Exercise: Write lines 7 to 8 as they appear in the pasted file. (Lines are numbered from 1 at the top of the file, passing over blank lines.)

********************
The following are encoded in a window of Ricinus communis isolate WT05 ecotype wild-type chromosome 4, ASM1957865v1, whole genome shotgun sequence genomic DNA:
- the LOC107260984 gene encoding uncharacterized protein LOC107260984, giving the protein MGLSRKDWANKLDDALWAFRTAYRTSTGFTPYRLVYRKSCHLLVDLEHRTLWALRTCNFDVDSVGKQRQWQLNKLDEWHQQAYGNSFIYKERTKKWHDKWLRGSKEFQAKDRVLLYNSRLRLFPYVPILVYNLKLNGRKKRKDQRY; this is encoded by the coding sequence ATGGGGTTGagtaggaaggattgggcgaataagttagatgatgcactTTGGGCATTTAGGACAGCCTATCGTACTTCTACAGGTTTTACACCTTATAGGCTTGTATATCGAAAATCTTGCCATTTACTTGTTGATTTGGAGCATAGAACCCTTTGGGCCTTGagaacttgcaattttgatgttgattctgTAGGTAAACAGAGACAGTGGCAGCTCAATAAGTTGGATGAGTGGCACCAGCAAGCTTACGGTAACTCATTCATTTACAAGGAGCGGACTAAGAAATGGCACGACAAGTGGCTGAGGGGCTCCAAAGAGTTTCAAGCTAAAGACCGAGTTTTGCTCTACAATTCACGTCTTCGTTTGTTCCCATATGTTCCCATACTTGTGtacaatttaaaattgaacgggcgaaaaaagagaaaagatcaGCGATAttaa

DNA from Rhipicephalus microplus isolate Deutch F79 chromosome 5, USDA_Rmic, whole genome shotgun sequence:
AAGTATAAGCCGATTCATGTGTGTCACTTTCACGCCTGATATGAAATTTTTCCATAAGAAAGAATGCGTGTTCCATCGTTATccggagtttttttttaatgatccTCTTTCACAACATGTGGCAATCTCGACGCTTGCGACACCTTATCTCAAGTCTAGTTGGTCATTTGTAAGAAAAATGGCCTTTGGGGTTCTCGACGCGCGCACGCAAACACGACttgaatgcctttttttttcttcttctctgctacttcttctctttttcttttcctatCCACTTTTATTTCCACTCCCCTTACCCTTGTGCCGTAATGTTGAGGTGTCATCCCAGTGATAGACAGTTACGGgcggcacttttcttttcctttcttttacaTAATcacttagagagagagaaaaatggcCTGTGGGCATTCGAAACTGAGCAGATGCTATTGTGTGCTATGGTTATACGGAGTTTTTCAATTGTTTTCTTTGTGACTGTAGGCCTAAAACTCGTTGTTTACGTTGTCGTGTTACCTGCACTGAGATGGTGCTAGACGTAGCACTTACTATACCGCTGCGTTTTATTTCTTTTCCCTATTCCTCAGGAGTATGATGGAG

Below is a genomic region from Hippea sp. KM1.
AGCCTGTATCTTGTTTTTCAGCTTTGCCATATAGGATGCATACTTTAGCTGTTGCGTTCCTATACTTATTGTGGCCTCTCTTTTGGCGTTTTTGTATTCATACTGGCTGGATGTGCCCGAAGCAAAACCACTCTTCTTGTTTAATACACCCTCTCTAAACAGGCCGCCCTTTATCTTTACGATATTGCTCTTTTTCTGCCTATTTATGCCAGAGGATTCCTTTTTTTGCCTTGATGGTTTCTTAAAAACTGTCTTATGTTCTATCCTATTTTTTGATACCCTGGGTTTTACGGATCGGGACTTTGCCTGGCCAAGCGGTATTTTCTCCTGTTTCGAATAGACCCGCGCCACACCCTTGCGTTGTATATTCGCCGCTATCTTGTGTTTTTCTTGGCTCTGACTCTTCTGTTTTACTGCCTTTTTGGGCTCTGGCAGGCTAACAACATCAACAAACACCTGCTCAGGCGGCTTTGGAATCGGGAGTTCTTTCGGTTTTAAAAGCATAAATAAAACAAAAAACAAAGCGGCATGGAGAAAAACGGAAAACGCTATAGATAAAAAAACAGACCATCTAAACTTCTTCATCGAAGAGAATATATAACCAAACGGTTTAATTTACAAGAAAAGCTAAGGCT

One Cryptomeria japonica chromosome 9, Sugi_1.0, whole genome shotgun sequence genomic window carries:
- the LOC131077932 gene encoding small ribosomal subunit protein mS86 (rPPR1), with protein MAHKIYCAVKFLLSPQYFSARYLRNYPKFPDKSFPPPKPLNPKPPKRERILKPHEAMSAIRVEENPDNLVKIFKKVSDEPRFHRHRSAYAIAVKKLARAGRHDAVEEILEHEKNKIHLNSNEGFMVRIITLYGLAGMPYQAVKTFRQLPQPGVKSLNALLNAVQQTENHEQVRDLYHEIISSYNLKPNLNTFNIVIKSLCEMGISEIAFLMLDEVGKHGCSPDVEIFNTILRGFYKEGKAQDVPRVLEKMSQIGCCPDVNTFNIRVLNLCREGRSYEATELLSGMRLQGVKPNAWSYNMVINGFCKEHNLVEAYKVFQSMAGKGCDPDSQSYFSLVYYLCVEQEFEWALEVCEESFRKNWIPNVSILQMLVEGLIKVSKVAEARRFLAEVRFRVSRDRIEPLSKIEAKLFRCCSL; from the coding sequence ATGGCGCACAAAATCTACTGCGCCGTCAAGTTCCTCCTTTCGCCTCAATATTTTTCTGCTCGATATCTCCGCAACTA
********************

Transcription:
One Cryptomeria japonica chromosome 9, Sugi_1.0, whole genome shotgun sequence genomic window carries:
- the LOC131077932 gene encoding small ribosomal subunit protein mS86 (rPPR1), with protein MAHKIYCAVKFLLSPQYFSARYLRNYPKFPDKSFPPPKPLNPKPPKRERILKPHEAMSAIRVEENPDNLVKIFKKVSDEPRFHRHRSAYAIAVKKLARAGRHDAVEEILEHEKNKIHLNSNEGFMVRIITLYGLAGMPYQAVKTFRQLPQPGVKSLNALLNAVQQTENHEQVRDLYHEIISSYNLKPNLNTFNIVIKSLCEMGISEIAFLMLDEVGKHGCSPDVEIFNTILRGFYKEGKAQDVPRVLEKMSQIGCCPDVNTFNIRVLNLCREGRSYEATELLSGMRLQGVKPNAWSYNMVINGFCKEHNLVEAYKVFQSMAGKGCDPDSQSYFSLVYYLCVEQEFEWALEVCEESFRKNWIPNVSILQMLVEGLIKVSKVAEARRFLAEVRFRVSRDRIEPLSKIEAKLFRCCSL; from the coding sequence ATGGCGCACAAAATCTACTGCGCCGTCAAGTTCCTCCTTTCGCCTCAATATTTTTCTGCTCGATATCTCCGCAACTA